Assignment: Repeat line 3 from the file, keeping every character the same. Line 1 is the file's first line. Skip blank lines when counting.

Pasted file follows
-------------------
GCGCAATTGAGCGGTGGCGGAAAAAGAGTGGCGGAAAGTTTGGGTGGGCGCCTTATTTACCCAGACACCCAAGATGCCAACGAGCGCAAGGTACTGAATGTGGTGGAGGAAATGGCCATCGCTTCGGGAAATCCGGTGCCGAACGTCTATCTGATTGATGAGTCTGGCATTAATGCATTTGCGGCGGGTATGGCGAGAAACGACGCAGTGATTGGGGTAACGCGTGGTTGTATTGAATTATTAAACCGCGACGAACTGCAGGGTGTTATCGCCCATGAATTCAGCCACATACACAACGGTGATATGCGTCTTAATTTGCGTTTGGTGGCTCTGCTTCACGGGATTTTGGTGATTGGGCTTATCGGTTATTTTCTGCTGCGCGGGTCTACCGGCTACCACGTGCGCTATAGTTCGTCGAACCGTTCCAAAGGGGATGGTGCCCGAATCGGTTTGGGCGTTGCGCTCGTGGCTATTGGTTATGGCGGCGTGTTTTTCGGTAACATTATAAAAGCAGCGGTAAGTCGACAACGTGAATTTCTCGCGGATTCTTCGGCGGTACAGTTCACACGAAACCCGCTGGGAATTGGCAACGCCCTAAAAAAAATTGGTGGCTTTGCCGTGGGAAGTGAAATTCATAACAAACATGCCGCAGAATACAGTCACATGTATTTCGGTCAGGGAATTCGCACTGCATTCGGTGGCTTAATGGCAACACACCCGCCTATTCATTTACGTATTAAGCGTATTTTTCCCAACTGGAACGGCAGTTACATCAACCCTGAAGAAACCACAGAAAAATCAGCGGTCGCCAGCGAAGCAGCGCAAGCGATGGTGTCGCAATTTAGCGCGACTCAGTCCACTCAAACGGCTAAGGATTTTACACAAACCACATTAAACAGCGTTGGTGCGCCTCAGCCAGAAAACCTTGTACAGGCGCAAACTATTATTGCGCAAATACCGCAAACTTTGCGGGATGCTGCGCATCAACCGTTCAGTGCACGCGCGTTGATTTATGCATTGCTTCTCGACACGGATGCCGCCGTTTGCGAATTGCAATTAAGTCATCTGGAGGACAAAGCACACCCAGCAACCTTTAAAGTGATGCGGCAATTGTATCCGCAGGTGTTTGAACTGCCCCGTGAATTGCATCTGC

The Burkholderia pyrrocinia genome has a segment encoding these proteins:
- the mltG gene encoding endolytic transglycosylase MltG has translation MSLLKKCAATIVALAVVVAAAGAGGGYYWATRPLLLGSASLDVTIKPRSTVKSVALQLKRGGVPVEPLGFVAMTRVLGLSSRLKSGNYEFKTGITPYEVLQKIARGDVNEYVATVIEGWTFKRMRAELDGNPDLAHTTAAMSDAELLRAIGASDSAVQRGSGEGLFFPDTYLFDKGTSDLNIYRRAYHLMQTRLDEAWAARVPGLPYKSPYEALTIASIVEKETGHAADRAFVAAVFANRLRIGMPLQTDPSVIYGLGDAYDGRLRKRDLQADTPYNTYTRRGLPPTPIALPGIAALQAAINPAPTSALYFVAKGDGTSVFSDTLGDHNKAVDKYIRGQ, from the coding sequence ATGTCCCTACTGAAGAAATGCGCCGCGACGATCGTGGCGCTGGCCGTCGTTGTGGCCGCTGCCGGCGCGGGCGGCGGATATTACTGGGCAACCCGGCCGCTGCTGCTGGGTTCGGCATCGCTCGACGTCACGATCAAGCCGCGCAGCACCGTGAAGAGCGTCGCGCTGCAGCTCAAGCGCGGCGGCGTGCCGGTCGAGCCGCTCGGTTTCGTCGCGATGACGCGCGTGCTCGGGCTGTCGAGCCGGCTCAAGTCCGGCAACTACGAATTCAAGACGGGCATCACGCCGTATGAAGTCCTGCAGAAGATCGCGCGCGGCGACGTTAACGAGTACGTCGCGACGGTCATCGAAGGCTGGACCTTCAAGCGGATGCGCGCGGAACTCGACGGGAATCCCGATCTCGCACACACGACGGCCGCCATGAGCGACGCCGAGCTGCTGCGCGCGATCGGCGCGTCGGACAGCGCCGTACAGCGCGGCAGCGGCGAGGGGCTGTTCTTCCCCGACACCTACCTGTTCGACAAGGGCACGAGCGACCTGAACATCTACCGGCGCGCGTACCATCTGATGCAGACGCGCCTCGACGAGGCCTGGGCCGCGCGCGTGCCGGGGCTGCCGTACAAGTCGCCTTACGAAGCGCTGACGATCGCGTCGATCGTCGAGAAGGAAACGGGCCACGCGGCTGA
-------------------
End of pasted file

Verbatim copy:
- the mltG gene encoding endolytic transglycosylase MltG has translation MSLLKKCAATIVALAVVVAAAGAGGGYYWATRPLLLGSASLDVTIKPRSTVKSVALQLKRGGVPVEPLGFVAMTRVLGLSSRLKSGNYEFKTGITPYEVLQKIARGDVNEYVATVIEGWTFKRMRAELDGNPDLAHTTAAMSDAELLRAIGASDSAVQRGSGEGLFFPDTYLFDKGTSDLNIYRRAYHLMQTRLDEAWAARVPGLPYKSPYEALTIASIVEKETGHAADRAFVAAVFANRLRIGMPLQTDPSVIYGLGDAYDGRLRKRDLQADTPYNTYTRRGLPPTPIALPGIAALQAAINPAPTSALYFVAKGDGTSVFSDTLGDHNKAVDKYIRGQ, from the coding sequence ATGTCCCTACTGAAGAAATGCGCCGCGACGATCGTGGCGCTGGCCGTCGTTGTGGCCGCTGCCGGCGCGGGCGGCGGATATTACTGGGCAACCCGGCCGCTGCTGCTGGGTTCGGCATCGCTCGACGTCACGATCAAGCCGCGCAGCACCGTGAAGAGCGTCGCGCTGCAGCTCAAGCGCGGCGGCGTGCCGGTCGAGCCGCTCGGTTTCGTCGCGATGACGCGCGTGCTCGGGCTGTCGAGCCGGCTCAAGTCCGGCAACTACGAATTCAAGACGGGCATCACGCCGTATGAAGTCCTGCAGAAGATCGCGCGCGGCGACGTTAACGAGTACGTCGCGACGGTCATCGAAGGCTGGACCTTCAAGCGGATGCGCGCGGAACTCGACGGGAATCCCGATCTCGCACACACGACGGCCGCCATGAGCGACGCCGAGCTGCTGCGCGCGATCGGCGCGTCGGACAGCGCCGTACAGCGCGGCAGCGGCGAGGGGCTGTTCTTCCCCGACACCTACCTGTTCGACAAGGGCACGAGCGACCTGAACATCTACCGGCGCGCGTACCATCTGATGCAGACGCGCCTCGACGAGGCCTGGGCCGCGCGCGTGCCGGGGCTGCCGTACAAGTCGCCTTACGAAGCGCTGACGATCGCGTCGATCGTCGAGAAGGAAACGGGCCACGCGGCTGA